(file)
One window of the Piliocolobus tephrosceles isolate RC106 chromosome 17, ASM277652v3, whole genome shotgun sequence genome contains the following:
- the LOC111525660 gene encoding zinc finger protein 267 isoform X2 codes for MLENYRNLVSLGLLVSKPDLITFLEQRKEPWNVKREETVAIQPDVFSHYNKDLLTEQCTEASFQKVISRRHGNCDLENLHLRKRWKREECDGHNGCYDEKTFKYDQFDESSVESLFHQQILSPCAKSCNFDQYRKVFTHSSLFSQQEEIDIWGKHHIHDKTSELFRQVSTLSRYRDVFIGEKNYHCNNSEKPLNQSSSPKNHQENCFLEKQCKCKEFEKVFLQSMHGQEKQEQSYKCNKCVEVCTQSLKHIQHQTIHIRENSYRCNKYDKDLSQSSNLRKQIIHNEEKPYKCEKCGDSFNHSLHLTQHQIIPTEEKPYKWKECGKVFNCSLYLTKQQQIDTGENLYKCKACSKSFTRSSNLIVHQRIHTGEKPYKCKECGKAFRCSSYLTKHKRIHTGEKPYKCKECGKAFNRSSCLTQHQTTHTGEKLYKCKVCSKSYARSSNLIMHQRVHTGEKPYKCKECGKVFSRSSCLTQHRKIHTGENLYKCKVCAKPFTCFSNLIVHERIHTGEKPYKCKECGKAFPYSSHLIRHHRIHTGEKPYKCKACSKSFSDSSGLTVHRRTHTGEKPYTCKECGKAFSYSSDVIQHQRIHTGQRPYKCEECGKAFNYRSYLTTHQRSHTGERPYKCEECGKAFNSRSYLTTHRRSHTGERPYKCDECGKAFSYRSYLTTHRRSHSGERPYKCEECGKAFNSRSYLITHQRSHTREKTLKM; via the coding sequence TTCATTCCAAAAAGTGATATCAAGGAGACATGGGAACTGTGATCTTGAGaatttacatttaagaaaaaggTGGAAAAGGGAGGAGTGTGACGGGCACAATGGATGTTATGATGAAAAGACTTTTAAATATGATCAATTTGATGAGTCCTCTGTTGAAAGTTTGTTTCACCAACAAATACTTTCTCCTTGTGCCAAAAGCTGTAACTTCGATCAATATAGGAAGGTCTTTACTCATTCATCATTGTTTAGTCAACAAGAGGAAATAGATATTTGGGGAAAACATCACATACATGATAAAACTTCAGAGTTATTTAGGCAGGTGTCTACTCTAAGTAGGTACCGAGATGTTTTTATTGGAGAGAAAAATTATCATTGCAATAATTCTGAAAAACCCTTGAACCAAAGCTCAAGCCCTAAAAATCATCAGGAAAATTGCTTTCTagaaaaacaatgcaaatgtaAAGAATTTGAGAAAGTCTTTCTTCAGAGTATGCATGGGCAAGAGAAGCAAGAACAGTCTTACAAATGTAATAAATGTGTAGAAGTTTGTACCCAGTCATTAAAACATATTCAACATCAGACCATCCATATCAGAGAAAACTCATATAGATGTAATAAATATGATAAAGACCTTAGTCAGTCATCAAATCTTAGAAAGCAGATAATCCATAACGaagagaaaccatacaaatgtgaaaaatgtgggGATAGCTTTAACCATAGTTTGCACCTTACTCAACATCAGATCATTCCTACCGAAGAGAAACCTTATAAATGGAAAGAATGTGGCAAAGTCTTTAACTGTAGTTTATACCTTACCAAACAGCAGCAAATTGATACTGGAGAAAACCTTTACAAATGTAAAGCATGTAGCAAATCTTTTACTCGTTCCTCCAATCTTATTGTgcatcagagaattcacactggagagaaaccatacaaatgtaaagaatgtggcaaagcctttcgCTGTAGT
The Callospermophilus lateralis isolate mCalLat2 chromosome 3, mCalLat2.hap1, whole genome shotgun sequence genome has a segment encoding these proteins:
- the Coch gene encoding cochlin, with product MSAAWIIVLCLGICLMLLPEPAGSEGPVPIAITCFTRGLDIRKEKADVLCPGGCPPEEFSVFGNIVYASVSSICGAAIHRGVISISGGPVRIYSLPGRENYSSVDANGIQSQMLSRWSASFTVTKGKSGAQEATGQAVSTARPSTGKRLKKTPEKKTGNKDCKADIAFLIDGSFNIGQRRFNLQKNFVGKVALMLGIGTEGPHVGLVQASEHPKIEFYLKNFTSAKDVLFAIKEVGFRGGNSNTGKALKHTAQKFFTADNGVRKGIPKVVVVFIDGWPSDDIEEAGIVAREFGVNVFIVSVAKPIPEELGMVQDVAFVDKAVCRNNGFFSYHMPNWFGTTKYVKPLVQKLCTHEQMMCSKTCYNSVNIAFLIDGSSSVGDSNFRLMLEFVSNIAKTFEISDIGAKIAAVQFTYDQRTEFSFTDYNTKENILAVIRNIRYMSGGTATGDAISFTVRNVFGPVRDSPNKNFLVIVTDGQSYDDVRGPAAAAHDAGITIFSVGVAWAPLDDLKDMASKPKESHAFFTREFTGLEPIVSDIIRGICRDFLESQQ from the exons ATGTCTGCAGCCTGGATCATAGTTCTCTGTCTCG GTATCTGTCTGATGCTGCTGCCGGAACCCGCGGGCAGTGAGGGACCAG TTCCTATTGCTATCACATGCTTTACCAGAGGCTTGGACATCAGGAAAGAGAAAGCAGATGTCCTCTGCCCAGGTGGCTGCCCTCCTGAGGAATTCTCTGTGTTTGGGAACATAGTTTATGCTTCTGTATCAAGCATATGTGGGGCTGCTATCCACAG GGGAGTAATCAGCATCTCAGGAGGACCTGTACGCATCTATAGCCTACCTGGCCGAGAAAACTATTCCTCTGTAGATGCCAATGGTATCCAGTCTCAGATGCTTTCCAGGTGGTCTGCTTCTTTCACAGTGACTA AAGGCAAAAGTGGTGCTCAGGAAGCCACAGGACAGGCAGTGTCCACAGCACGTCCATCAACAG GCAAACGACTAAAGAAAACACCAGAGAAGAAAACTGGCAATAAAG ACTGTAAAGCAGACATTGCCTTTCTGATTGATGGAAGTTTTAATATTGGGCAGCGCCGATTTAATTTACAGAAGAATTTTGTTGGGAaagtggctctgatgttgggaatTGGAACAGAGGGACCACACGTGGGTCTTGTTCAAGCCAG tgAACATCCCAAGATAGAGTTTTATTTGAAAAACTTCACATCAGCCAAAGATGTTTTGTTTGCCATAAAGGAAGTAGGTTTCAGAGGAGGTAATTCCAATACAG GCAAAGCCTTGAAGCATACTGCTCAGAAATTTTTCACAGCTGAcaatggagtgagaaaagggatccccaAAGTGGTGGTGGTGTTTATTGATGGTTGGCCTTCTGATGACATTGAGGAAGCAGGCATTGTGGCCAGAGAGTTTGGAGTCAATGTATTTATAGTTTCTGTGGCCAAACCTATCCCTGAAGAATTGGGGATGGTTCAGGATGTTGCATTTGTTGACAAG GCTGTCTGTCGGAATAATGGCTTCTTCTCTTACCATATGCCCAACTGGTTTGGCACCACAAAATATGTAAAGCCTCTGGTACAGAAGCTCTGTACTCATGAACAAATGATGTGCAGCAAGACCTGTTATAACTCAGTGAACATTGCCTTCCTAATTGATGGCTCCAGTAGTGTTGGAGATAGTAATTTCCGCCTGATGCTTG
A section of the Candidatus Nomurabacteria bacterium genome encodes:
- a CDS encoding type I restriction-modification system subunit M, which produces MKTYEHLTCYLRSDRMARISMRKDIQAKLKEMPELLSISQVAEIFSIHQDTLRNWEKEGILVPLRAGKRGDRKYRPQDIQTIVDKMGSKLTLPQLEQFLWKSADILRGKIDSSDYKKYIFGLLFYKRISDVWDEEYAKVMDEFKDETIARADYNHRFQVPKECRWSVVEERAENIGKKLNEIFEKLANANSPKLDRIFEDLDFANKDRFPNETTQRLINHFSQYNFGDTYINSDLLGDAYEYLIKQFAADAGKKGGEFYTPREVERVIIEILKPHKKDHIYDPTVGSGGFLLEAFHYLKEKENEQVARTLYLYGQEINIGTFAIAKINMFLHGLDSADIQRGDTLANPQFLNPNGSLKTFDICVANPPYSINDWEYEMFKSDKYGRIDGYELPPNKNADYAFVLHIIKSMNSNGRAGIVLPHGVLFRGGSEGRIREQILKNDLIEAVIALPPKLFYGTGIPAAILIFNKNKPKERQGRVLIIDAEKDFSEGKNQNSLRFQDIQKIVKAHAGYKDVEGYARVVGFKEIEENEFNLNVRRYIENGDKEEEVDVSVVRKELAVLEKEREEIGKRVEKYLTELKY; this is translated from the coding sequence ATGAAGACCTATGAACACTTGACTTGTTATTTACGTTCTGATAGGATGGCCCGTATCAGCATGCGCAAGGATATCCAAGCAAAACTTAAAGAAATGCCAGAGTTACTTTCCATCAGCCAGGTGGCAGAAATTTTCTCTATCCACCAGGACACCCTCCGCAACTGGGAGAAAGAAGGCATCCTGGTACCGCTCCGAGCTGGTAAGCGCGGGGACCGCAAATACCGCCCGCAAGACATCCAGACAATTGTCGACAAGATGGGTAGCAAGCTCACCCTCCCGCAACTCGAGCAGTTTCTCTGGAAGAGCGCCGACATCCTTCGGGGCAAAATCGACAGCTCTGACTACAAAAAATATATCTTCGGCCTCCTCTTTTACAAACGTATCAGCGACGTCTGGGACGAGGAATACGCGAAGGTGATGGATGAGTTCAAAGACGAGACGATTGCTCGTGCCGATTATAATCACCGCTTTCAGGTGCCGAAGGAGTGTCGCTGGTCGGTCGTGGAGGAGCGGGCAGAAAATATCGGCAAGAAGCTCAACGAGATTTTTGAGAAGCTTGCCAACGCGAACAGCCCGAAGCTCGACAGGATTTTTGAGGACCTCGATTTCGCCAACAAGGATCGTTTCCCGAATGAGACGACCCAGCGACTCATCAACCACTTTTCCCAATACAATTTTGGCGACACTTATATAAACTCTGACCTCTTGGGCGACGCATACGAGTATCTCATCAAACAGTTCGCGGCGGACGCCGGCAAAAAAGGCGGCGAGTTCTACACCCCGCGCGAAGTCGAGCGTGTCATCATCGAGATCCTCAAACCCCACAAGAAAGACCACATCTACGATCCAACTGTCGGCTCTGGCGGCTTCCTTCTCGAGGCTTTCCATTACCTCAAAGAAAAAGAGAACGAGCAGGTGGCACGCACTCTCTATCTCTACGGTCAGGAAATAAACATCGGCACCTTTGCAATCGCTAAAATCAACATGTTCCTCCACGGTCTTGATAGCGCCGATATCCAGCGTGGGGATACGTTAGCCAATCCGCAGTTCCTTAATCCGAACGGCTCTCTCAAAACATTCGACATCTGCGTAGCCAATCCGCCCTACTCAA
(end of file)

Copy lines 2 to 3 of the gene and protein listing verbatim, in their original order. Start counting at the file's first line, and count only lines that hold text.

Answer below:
- the LOC111525660 gene encoding zinc finger protein 267 isoform X2 codes for MLENYRNLVSLGLLVSKPDLITFLEQRKEPWNVKREETVAIQPDVFSHYNKDLLTEQCTEASFQKVISRRHGNCDLENLHLRKRWKREECDGHNGCYDEKTFKYDQFDESSVESLFHQQILSPCAKSCNFDQYRKVFTHSSLFSQQEEIDIWGKHHIHDKTSELFRQVSTLSRYRDVFIGEKNYHCNNSEKPLNQSSSPKNHQENCFLEKQCKCKEFEKVFLQSMHGQEKQEQSYKCNKCVEVCTQSLKHIQHQTIHIRENSYRCNKYDKDLSQSSNLRKQIIHNEEKPYKCEKCGDSFNHSLHLTQHQIIPTEEKPYKWKECGKVFNCSLYLTKQQQIDTGENLYKCKACSKSFTRSSNLIVHQRIHTGEKPYKCKECGKAFRCSSYLTKHKRIHTGEKPYKCKECGKAFNRSSCLTQHQTTHTGEKLYKCKVCSKSYARSSNLIMHQRVHTGEKPYKCKECGKVFSRSSCLTQHRKIHTGENLYKCKVCAKPFTCFSNLIVHERIHTGEKPYKCKECGKAFPYSSHLIRHHRIHTGEKPYKCKACSKSFSDSSGLTVHRRTHTGEKPYTCKECGKAFSYSSDVIQHQRIHTGQRPYKCEECGKAFNYRSYLTTHQRSHTGERPYKCEECGKAFNSRSYLTTHRRSHTGERPYKCDECGKAFSYRSYLTTHRRSHSGERPYKCEECGKAFNSRSYLITHQRSHTREKTLKM; via the coding sequence TTCATTCCAAAAAGTGATATCAAGGAGACATGGGAACTGTGATCTTGAGaatttacatttaagaaaaaggTGGAAAAGGGAGGAGTGTGACGGGCACAATGGATGTTATGATGAAAAGACTTTTAAATATGATCAATTTGATGAGTCCTCTGTTGAAAGTTTGTTTCACCAACAAATACTTTCTCCTTGTGCCAAAAGCTGTAACTTCGATCAATATAGGAAGGTCTTTACTCATTCATCATTGTTTAGTCAACAAGAGGAAATAGATATTTGGGGAAAACATCACATACATGATAAAACTTCAGAGTTATTTAGGCAGGTGTCTACTCTAAGTAGGTACCGAGATGTTTTTATTGGAGAGAAAAATTATCATTGCAATAATTCTGAAAAACCCTTGAACCAAAGCTCAAGCCCTAAAAATCATCAGGAAAATTGCTTTCTagaaaaacaatgcaaatgtaAAGAATTTGAGAAAGTCTTTCTTCAGAGTATGCATGGGCAAGAGAAGCAAGAACAGTCTTACAAATGTAATAAATGTGTAGAAGTTTGTACCCAGTCATTAAAACATATTCAACATCAGACCATCCATATCAGAGAAAACTCATATAGATGTAATAAATATGATAAAGACCTTAGTCAGTCATCAAATCTTAGAAAGCAGATAATCCATAACGaagagaaaccatacaaatgtgaaaaatgtgggGATAGCTTTAACCATAGTTTGCACCTTACTCAACATCAGATCATTCCTACCGAAGAGAAACCTTATAAATGGAAAGAATGTGGCAAAGTCTTTAACTGTAGTTTATACCTTACCAAACAGCAGCAAATTGATACTGGAGAAAACCTTTACAAATGTAAAGCATGTAGCAAATCTTTTACTCGTTCCTCCAATCTTATTGTgcatcagagaattcacactggagagaaaccatacaaatgtaaagaatgtggcaaagcctttcgCTGTAGT
The Callospermophilus lateralis isolate mCalLat2 chromosome 3, mCalLat2.hap1, whole genome shotgun sequence genome has a segment encoding these proteins: